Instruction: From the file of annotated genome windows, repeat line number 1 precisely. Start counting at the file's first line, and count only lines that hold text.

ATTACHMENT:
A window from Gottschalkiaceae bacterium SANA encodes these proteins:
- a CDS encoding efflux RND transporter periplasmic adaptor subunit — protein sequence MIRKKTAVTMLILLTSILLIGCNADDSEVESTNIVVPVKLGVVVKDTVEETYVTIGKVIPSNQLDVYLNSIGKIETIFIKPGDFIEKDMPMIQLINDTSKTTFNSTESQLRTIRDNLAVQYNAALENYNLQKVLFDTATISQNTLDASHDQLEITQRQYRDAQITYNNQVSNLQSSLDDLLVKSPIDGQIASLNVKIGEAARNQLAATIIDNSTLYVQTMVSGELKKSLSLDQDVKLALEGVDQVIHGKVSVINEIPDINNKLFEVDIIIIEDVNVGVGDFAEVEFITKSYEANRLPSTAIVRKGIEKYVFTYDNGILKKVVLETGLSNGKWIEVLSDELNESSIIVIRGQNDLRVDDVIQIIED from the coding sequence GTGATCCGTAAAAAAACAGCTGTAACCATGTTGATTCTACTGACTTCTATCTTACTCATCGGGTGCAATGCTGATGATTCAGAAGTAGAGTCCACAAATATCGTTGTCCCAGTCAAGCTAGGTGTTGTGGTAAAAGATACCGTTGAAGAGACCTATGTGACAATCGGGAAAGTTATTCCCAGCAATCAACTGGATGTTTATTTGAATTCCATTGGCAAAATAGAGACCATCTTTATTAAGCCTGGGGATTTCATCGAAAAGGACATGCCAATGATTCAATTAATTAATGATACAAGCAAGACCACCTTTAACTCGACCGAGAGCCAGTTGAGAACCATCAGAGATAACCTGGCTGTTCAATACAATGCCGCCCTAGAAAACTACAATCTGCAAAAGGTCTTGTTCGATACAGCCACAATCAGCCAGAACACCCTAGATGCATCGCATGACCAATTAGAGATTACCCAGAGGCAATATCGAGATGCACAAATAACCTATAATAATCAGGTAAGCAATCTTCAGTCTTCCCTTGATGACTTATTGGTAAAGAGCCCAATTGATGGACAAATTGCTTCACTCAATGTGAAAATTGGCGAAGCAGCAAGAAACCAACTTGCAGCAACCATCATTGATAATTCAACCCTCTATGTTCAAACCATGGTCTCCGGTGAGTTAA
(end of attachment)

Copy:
A window from Gottschalkiaceae bacterium SANA encodes these proteins: